From Idaho to North Carolina, fear takes hold over gays, transgendered

Out of nowhere, the East Coast and the Pacific Northwest became tied together in related news stories regarding anti-discrimination laws.

Since North Carolina Gov. Pat McCrory signed a new law eliminating local protections for gay and transgendered people, Washington Gov. Jay Inslee joined the governor of New York in banning anything but essential travel to the East Coast state on the public’s dime, The Associated Press reported Wednesday.

The new law specifically requires transgendered people to use public bathrooms based on the gender of their birth certificate.

It’s telling that this law was rushed through the legislature on the heels of Charlotte, N.C., passing an anti-discrimination ordinance earlier in the year.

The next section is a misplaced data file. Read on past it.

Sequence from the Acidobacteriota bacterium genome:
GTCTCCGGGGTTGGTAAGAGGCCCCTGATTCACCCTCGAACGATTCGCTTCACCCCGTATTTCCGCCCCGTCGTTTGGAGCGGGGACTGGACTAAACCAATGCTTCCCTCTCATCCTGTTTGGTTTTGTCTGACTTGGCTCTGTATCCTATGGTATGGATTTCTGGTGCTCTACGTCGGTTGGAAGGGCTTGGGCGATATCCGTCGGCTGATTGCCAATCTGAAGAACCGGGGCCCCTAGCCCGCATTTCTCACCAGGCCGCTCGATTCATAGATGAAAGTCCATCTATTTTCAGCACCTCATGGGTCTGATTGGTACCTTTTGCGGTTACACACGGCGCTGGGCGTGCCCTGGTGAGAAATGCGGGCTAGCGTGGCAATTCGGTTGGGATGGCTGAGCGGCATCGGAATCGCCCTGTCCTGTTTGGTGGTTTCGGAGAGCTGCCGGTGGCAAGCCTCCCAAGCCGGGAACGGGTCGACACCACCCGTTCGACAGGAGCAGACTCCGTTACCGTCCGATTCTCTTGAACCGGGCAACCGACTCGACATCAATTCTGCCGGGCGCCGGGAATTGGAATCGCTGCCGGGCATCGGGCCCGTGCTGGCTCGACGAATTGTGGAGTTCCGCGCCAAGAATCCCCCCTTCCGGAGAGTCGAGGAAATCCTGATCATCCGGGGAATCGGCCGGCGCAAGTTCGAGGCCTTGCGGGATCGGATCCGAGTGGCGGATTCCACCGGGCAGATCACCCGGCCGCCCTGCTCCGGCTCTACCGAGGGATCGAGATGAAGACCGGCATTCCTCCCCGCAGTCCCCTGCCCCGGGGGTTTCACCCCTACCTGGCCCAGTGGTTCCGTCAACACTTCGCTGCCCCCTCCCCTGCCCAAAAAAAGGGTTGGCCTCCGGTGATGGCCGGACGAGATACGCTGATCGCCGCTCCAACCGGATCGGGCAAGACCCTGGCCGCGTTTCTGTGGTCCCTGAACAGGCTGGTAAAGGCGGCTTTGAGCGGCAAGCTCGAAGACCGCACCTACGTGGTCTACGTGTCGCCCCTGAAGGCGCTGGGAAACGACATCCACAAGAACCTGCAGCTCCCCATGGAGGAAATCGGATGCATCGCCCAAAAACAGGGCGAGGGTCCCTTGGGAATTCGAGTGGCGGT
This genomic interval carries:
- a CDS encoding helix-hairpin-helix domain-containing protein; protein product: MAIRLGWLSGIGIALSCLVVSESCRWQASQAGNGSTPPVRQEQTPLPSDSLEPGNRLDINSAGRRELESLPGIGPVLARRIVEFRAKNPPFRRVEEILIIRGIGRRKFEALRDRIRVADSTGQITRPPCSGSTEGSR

The state is trying to put a chokehold on the LGBT community, as well as the cities taking steps to make their lives easier and more convenient.

It’s all about fear. North Carolina lawmakers fear dangerous men dressing as women and entering female restrooms.

While their concern is not outside the imagination, it so far remains largely unfounded. And it is costing people their civil liberties.

At the Hitching Post wedding chapel in Coeur d'Alene, owners Don and Lynn Knapp are also being driven by fear, and they’re taking it to the court system.

They have sued the city because they believe its anti-discrimination law violates their religious right to refuse to perform same-sex marriages.

The city officials are going to shut down their establishment one day, the Knapps apparently believe, as hordes of same sex couples come knocking at the Hitching Post’s doors.

In an effort to protect themselves, what they’ve really done is revealed a lack of understanding of the law, since the Hitching Post is already exempt from the city’s ordinance because it is registered as a religious organization, Coeur d'Alene officials say, according to the AP.

So they can breath easy, unlike the LGBT population in North Carolina, who are watching their state wage a battle against their rights.